Is Texas Handcuffed by Employment Non-Compete Restrictions?
Too often employees come to me with a dilemma. They lost their jobs, accepted modest one-or-two month severances, and now have job offers from companies in competition with their former employers. "Do you have a non-compete agreement with your former employer," I ask. "Yes, but I heard that those non-compete agreements are not worth the paper they are written on, and besides, it is the only job offer I have," they say. "Sorry, you heard wrong," I regretfully inform them.
It is a common misconception here in Texas that non-compete agreements are void and unenforceable. In its most recent case on the subject, the Texas Supreme Court ruled, that in certain circumstances, non-compete agreements are enforceable.
As a result, although an employee may lose her job, the employer with a non-compete agreement will prevent her from walking across the street to work for a competitor. "What happened," you ask, "I thought Texas believed in competition!" The short answer is that a lot has happened.
In 1989, the Texas Legislature enacted its first covenant-not-to-compete statute for employees. Texas businesses wanted the statute because it allegedly protected company techniques, procedures, and customer lists from competitors. It also protected employers who pay for training employees only to lose the employee to a competitor. However, subsequent Supreme Court decisions rendered such contracts unenforceable until 2006. That year the Texas Supreme Court, much maligned after a UT Professor’s study revealed that the Texas Supreme Court decides against individuals 87 percent of the time in personal injury cases, enforced a non-compete. This changed the landscape.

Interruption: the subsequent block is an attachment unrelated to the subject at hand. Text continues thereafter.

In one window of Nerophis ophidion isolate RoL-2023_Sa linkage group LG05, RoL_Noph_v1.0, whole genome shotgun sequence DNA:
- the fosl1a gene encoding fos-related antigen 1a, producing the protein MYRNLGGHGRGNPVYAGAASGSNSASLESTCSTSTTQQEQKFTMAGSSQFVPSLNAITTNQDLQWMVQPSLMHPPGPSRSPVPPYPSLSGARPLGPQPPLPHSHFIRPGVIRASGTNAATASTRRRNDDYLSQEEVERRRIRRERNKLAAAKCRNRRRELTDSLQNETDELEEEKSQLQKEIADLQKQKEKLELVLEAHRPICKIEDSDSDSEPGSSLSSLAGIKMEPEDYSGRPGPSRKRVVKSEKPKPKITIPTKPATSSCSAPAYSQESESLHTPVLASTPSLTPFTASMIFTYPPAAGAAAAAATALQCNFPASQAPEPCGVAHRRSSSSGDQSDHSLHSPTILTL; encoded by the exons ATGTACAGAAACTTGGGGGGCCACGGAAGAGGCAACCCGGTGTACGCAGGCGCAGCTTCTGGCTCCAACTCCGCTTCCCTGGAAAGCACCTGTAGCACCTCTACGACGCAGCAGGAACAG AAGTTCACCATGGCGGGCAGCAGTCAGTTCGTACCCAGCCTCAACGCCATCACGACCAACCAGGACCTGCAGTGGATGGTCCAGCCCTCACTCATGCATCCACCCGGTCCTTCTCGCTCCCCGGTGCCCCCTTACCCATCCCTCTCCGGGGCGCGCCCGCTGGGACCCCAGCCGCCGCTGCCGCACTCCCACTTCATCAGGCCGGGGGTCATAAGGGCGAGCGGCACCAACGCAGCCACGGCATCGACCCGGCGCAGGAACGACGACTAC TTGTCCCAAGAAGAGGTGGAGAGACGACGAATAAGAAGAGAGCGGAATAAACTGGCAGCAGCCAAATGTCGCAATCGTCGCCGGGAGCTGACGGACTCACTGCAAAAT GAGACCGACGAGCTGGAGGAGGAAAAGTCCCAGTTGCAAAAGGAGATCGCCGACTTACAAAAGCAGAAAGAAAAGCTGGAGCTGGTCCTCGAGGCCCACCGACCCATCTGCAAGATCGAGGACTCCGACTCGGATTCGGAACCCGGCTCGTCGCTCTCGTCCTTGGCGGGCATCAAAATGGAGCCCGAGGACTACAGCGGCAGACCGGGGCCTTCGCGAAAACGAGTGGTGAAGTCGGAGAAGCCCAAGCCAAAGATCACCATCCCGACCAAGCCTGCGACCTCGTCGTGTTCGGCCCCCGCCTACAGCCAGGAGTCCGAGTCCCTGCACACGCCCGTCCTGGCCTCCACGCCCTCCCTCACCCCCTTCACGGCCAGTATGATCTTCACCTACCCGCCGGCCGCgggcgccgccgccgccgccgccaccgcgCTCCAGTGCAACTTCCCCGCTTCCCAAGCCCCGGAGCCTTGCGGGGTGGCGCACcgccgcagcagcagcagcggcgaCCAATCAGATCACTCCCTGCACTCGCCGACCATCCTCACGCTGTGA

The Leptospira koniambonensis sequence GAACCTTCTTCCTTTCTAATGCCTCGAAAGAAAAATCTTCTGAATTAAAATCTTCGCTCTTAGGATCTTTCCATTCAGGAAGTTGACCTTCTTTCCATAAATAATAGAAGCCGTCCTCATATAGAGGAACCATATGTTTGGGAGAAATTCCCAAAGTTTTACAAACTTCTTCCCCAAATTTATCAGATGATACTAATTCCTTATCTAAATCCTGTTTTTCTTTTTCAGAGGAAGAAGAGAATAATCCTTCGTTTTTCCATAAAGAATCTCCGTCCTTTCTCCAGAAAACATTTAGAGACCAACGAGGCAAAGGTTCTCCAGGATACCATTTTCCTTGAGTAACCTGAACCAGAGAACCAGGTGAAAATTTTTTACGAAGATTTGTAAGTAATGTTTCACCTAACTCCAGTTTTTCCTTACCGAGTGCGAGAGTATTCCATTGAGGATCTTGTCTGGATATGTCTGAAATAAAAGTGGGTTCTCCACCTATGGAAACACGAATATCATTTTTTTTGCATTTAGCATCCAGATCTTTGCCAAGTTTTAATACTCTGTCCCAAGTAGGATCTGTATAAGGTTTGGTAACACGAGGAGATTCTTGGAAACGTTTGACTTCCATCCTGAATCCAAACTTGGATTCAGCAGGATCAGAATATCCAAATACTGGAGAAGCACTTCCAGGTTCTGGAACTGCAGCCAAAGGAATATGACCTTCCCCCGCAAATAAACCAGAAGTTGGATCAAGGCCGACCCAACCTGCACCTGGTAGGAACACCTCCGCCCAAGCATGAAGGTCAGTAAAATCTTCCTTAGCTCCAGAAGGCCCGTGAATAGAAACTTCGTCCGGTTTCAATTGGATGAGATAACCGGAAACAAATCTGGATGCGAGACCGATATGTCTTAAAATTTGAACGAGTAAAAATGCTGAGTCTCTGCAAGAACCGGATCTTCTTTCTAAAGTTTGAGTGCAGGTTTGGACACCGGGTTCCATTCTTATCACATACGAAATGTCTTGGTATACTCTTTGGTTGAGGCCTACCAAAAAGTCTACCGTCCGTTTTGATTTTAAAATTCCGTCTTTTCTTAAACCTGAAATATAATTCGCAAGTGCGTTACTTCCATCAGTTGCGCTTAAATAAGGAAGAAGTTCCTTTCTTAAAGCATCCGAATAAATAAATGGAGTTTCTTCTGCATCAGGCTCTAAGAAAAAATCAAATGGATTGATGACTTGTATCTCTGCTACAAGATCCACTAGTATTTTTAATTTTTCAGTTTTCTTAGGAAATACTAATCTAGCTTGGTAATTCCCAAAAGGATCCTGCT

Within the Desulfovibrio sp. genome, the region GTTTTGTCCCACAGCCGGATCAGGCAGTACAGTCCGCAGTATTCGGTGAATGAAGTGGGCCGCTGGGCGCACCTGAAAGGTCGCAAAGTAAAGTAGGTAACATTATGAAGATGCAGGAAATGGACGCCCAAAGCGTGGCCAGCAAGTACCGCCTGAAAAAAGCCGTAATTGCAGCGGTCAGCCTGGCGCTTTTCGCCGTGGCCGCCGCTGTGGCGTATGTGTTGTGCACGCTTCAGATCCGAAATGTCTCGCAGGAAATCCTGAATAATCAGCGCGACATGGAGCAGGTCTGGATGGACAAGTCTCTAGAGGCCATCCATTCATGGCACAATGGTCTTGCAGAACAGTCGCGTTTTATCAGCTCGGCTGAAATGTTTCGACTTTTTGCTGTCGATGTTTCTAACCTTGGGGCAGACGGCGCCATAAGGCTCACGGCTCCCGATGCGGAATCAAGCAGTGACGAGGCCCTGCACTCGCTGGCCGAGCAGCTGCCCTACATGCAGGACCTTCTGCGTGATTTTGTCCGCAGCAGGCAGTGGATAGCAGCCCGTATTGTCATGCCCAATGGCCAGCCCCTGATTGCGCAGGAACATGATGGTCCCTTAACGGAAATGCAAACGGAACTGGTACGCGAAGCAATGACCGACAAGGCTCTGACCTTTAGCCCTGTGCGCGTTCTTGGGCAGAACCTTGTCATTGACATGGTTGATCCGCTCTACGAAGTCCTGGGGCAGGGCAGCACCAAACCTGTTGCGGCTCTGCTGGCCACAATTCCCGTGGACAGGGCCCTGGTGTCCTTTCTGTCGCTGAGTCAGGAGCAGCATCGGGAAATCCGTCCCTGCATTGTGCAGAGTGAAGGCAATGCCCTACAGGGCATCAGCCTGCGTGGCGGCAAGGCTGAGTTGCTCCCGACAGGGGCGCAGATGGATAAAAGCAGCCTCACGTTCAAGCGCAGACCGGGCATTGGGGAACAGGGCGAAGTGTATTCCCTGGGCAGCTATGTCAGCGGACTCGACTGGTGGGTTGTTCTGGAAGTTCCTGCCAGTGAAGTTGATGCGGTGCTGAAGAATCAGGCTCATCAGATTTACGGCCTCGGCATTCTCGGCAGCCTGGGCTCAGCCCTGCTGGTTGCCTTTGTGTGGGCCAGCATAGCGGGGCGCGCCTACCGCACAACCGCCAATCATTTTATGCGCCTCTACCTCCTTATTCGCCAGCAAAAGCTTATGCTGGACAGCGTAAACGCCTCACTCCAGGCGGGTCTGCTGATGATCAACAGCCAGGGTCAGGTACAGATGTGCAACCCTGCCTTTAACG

Now when employees saddled with non-compete agreements walk down the street for jobs with competitors, their former employers send a team of lawyers into courtrooms to obtain temporary retraining orders against both the employees and the new employers, to prevent them from competing. Texas courts routinely grant these restraining orders.
Texas is not alone in excepting from antitrust laws limited non-compete provisions. In other states like California, home of Silicon Valley, these contracts are unenforceable. Indeed, it is now conventional wisdom among scholars that non-compete agreements restrict employee mobility and innovation. In 1965, an area called Route 128 in Massachusetts had approximately three times more total technology employment than SiliconValley. Massachusetts, like Texas, enforces non-competes. By 1975, Silicon Valley tripled Route 128 in technology employment. Scholars blame the non-competes.
As a result, Massachusetts legislators recently introduced a bill making illegal any written or oral employment agreement that prohibits a person’s ability to accept any type of employment or independent contractor work, for any period of time after an employment relationship has ended. Violators would be liable for the affected employee’s attorney’s fees. Texas should consider enacting the same legislation.
As it now stands, non-compete agreements are often forced upon employees who are at a substantial bargaining disadvantage. Texas technological leaders, CEOs, politicians, and courts should realize that non-competes stifle innovation and competition in our state. Entrepreneurial employees in Texas do not have the same rights as their counterparts in Silicon Valley. Besides, I am convinced that management treats its employees better if they are working in a free market.